Merry Christmas! Got a new Pi? Read on!

If you’re here because you got a Raspberry Pi for Christmas, then Happy Christmas – and welcome to the Raspberry Pi family! If you’re just here for fun, then Happy Christmas too!

The Raspberry Pi is a computer that you can use for all sort of brilliant and useful things, from learning to program, to making robots, to Tweeting when birds visit a nesting box, to taking pictures from the stratosphere.

Here are some tips on setting up and using your Raspberry Pi.

1. Make sure your software is up to date

The most important thing is to make sure that you have the latest version of our New Out Of Box Software (NOOBS). You can check this by starting your Raspberry Pi – here’s Carrie Anne to tell you more.

If you don’t have the latest version (1.3.3) we recommend that you go here to get the latest version and follow the instructions (it’s really easy – just download & unzip it and then drag and drop onto a formatted SD card).

2. Setting up

Full set up instructions are in the quick start guide. If you have any issues setting up your Raspberry Pi set up then please visit our forums. Our forum members are a very friendly bunch and will help you with any problems. The FAQ also has lots of tips and useful information

Power

Do make sure that you have a good quality power supply. Some cheaper supplies do not output the power that they claim!

Logging in

When you finally boot up you will be asked to log in. The login is ‘pi’ and the password is ‘raspberry’. Note that nothing appears when you type the password, so tpye caerfuly!

Command line and windows

The Pi boots into a command line where you type instructions to the computer. To start a windows-style graphical user interface, first log in, and then type startx and press enter.

Brain on a stick warning: The Raspberry Pi is special. We built this little computer so that you have to tell it what to do, not the other way round. You’re in charge. It’s a very different experience to unboxing a tablet or laptop—deliberately so!—but because of this it has so much more potential. We accept full responsibility for any learning, thinking or fun that may occur whilst using our product. :)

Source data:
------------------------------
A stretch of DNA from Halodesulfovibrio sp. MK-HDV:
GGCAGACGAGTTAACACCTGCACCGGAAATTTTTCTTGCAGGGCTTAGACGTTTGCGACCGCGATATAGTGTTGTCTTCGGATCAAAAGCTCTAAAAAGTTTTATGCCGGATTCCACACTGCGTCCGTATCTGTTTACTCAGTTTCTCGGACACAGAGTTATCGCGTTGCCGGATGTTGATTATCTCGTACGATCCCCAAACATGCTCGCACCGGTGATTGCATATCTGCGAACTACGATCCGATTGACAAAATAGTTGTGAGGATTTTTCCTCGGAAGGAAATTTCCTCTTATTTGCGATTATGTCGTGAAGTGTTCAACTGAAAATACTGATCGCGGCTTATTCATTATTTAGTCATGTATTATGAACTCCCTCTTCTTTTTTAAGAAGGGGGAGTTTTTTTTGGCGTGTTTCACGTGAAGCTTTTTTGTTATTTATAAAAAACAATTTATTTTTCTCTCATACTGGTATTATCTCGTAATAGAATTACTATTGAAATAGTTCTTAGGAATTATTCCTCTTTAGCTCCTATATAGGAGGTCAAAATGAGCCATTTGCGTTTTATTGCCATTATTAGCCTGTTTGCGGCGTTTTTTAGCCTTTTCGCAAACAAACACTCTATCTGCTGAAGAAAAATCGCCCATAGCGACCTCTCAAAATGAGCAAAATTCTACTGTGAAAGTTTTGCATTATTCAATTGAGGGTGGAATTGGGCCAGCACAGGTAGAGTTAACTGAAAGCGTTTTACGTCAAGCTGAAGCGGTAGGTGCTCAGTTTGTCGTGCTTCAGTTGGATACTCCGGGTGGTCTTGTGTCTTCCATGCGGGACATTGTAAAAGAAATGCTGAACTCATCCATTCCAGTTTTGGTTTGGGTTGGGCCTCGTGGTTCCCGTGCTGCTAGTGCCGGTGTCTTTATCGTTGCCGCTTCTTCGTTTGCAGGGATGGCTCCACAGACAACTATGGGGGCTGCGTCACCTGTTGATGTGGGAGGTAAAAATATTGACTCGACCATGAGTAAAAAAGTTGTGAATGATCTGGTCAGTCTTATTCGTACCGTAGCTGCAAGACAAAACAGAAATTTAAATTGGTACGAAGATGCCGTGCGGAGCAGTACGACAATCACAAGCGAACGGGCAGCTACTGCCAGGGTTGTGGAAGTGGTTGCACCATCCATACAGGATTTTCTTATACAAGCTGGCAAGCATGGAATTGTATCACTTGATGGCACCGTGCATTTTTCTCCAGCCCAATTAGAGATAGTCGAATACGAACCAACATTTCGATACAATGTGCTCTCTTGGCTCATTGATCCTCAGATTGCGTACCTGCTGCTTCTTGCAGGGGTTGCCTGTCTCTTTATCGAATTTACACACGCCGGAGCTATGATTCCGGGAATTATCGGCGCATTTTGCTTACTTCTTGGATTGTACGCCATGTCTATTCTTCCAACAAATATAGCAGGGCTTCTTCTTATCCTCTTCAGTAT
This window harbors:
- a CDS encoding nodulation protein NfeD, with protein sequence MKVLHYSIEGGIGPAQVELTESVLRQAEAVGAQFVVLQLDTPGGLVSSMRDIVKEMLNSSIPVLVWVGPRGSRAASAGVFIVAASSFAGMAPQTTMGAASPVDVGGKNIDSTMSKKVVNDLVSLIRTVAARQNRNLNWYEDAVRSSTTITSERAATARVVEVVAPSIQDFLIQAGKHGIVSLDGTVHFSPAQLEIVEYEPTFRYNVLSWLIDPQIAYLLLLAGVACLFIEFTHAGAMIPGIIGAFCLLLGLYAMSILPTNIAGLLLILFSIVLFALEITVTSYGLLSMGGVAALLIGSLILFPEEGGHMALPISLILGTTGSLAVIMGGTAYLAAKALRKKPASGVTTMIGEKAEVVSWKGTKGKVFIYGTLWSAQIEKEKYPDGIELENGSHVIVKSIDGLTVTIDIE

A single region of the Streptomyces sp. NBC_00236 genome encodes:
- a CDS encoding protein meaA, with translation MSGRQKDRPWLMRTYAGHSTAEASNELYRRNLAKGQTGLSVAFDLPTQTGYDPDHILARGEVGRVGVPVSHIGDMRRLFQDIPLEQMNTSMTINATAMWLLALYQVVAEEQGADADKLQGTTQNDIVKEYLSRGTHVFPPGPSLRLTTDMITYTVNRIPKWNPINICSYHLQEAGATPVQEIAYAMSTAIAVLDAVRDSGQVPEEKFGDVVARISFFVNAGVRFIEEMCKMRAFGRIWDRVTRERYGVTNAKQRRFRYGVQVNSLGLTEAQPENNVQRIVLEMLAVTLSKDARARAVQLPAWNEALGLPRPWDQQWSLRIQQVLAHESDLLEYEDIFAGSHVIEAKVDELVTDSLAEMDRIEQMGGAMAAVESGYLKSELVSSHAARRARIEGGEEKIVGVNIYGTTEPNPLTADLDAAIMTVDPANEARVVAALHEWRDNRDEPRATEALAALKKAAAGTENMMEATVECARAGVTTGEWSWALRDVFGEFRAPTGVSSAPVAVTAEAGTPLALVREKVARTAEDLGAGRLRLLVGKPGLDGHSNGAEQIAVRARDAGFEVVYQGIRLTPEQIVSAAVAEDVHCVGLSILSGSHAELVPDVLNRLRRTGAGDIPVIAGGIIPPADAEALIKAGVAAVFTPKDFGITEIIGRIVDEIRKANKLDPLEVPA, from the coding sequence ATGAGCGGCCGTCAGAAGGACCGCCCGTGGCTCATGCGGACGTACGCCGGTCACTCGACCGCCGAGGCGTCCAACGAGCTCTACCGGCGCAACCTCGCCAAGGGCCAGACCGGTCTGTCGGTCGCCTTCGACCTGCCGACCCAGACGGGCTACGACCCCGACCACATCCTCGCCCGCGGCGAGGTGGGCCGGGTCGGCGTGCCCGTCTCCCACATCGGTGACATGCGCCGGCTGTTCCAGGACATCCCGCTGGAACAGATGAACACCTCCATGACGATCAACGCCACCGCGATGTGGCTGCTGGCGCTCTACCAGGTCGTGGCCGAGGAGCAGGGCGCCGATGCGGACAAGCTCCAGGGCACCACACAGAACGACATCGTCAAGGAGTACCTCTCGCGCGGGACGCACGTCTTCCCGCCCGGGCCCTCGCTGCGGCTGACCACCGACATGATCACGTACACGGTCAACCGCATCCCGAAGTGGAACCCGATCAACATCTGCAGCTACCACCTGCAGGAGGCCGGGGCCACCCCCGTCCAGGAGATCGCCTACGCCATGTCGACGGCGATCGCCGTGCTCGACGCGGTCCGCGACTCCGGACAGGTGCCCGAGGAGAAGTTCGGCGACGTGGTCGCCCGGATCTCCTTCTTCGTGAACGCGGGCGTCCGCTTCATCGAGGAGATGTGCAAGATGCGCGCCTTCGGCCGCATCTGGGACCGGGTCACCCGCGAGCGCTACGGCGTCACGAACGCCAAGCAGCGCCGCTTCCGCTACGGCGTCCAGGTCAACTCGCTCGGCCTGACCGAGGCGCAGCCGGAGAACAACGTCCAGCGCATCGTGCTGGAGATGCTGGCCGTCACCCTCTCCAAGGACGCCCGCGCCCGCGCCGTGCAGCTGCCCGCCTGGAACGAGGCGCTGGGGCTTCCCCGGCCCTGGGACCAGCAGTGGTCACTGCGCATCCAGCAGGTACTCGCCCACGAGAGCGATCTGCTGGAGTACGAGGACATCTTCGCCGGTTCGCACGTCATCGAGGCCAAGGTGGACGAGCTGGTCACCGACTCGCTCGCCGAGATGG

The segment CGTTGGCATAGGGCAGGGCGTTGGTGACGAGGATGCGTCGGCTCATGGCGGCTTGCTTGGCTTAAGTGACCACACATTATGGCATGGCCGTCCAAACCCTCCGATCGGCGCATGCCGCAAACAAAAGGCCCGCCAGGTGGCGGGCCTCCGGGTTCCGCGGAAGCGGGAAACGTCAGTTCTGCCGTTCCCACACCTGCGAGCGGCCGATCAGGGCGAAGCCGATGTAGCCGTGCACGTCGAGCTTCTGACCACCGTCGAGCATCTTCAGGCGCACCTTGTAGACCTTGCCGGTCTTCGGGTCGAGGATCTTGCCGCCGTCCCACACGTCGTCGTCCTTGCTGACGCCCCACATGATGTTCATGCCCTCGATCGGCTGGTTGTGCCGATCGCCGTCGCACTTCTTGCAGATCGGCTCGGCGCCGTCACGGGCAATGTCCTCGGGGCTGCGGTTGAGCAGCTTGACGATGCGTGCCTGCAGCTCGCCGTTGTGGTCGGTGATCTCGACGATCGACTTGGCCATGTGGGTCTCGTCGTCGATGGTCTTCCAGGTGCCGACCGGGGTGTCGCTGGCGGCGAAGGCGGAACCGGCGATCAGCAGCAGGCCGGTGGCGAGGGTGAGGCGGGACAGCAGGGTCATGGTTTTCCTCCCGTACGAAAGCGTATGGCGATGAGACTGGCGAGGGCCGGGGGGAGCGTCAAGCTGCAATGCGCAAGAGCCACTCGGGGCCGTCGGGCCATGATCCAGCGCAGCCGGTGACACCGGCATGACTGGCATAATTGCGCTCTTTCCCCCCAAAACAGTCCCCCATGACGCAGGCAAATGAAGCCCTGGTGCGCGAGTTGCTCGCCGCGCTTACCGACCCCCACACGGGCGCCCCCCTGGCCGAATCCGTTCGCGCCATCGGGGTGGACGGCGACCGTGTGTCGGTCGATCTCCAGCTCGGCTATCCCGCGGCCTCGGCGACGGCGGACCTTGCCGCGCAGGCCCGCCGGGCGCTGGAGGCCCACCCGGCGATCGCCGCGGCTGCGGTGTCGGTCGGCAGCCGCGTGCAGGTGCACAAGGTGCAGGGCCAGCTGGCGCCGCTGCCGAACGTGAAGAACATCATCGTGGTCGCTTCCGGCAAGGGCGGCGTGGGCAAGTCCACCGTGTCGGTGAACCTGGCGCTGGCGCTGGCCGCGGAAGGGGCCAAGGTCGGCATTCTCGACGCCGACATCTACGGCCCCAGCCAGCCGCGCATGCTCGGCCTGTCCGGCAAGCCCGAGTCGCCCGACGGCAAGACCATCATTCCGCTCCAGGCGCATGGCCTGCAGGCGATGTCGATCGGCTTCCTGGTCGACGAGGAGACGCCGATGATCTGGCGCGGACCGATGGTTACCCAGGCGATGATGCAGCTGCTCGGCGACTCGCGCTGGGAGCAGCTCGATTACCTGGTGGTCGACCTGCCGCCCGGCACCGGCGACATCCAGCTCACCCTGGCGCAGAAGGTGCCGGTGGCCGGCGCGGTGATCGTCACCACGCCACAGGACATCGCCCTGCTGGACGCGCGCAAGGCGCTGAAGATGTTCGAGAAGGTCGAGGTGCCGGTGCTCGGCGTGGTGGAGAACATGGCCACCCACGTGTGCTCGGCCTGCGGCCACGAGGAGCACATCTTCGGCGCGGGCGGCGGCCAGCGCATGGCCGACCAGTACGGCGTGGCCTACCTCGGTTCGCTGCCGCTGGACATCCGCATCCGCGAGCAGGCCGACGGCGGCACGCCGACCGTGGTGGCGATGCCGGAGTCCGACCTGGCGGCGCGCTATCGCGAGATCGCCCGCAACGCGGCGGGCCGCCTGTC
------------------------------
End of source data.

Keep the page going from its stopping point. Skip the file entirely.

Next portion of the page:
3. What can you do with your Raspberry Pi?

Because it’s a general purpose computer, you can do loads of stuff. But because it’s also small and light and doesn’t use much power, you can do even more amazing things. And if you just want to use it as a media player then that’s cool with us too.

Want to know more? If you’re under 15, we recommend Carrie Anne Philbin’s Adventures in Raspberry Pi, which will get you set up and hacking away in an afternoon. For anyone over that age, we recommend the official User Guide, co-authored by our very own Eben Upton, which will take you from raw beginnings to automating your whole house.

Merry Christmas! We’ll be back in a few days – we’re taking a little while out to spend time with our families.

Additional resources and projects

The MagPi magazine is full of help, tutorials, projects and ideas. It’s free and quite excellent. The Computing at School Educational manual is also a free download and covers Scratch, Python, Linux and beyond.

Did we mention that we have a free version of Minecraft for the Pi? It’s great fun to play, but even better to program and there are some excellent resources to show you how.

Lastly, here are a few of our favourite blog posts of the last year. It’s a mixed bag, from beginners’ tutorials to professional  projects and we hope that they give you some inspiration and a flavour of what you can do with the Raspberry Pi.

Lincoln Heard, age 3, and his Raspberry Pi

Guest post #5: Raspberry Pi tutorials for complete beginners

Amy’s Game of Life

Oliver and Amelia make a bee box

Google Coder: a simple way to make web stuff on Raspberry Pi

Sonic Pi – a free music and computing resource for teachers, and for the rest of us

Zoological Society of London: saving rhinos with the Pi

BBC Springwatch – and a Pi

Bringing computing to rural Cameroon

Rapiro – the cutest robot you’ll ever meet, now on Kickstarter

High Altitude Ballooning, sixth-form style

Ted Bull Stratos: Babbage’s leap of faith

AirPi – the next step

Radio Lollipop – children’s hospital radio

Lincoln Heard, Minibeasts and Raspberry Pi

Pi 3D scanner: a DIY body scanner

Little Box of Geek from Geek Gurl Diaries

Kegerface – for all your beer stocking needs

The trick or treat greeter

The Wolfram Language and Mathematica on Raspberry Pi, for free